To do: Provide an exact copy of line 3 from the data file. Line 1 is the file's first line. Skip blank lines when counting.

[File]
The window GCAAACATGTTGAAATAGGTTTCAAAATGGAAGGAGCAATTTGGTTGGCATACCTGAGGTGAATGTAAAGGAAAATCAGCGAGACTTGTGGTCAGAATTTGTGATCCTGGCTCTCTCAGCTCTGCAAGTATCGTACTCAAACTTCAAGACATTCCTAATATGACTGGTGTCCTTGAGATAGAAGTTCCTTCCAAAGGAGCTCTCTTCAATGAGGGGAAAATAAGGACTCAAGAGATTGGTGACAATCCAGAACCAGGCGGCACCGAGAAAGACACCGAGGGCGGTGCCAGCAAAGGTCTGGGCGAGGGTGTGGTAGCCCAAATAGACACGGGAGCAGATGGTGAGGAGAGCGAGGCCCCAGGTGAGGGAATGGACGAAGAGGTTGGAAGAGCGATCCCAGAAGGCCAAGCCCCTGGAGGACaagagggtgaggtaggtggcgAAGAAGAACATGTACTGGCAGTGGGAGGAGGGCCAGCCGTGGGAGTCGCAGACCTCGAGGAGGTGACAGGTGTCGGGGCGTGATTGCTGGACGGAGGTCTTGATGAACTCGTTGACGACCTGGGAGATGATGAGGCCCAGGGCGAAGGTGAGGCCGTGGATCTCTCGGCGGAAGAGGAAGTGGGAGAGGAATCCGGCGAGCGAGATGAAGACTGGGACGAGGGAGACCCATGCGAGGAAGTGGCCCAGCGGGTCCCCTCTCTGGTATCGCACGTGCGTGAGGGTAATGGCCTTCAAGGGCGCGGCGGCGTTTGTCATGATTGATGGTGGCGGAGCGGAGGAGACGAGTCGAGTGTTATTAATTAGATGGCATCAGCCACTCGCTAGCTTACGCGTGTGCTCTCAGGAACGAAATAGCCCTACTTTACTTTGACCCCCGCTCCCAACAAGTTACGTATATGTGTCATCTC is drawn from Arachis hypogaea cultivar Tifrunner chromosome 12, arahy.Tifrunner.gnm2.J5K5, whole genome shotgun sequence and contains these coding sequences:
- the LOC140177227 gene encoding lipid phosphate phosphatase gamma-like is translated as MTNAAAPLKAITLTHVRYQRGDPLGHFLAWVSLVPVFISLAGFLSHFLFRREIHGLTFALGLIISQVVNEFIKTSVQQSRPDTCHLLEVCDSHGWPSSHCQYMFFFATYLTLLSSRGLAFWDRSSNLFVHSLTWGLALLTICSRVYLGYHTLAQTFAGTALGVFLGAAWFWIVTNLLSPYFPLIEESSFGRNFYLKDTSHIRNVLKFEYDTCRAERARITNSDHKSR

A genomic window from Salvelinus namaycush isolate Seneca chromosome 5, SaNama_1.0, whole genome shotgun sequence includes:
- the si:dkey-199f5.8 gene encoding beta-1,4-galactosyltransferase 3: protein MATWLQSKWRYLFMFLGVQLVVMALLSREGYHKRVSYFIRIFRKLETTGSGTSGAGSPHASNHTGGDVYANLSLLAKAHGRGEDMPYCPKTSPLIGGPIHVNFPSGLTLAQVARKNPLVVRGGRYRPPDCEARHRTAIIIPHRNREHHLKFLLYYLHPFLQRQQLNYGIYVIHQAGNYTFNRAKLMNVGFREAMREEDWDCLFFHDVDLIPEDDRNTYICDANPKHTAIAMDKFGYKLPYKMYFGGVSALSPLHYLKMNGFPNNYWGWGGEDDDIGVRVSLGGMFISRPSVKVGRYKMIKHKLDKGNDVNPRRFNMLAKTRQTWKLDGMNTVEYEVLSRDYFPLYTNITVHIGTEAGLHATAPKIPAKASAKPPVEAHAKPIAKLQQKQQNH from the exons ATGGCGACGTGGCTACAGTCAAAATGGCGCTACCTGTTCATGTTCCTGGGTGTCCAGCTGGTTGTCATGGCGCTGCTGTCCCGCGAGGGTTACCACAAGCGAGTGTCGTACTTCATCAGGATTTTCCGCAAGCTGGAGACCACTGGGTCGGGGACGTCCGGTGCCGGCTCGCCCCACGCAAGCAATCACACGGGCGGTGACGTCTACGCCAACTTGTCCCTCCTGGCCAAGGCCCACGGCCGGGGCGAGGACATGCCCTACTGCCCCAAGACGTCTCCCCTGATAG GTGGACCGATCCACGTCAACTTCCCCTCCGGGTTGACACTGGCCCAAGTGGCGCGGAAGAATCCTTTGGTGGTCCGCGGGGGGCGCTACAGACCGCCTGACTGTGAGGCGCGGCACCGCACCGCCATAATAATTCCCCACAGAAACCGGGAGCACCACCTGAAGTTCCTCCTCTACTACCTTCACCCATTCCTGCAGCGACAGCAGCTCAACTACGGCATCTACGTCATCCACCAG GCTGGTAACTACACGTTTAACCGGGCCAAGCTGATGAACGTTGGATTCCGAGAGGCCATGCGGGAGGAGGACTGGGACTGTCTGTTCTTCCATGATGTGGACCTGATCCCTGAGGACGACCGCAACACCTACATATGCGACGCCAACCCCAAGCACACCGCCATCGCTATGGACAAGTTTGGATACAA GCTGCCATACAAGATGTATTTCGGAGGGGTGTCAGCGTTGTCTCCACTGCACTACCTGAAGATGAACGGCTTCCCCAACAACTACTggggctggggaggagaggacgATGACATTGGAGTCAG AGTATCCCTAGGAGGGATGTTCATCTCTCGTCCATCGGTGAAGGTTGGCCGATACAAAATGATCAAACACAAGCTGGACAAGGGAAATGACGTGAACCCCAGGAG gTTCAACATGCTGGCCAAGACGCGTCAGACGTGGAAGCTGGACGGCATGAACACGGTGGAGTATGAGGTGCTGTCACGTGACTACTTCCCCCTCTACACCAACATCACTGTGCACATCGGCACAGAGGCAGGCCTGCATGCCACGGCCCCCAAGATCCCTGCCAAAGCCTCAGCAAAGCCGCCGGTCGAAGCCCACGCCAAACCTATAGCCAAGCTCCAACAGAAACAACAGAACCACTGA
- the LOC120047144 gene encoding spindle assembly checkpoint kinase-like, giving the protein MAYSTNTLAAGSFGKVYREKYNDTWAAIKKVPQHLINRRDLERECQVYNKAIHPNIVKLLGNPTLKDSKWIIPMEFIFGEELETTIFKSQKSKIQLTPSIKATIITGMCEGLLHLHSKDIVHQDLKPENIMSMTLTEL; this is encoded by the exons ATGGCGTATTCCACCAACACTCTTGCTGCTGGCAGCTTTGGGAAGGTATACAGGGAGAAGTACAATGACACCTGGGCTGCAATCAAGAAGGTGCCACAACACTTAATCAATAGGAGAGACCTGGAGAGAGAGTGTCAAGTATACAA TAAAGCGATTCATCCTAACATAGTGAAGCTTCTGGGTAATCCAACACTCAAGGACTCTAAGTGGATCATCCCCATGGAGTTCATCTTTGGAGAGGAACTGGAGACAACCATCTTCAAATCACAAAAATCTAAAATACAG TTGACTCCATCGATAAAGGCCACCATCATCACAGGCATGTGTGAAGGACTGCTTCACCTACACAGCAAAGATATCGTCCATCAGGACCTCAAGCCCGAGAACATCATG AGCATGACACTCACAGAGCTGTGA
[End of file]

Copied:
A genomic window from Salvelinus namaycush isolate Seneca chromosome 5, SaNama_1.0, whole genome shotgun sequence includes: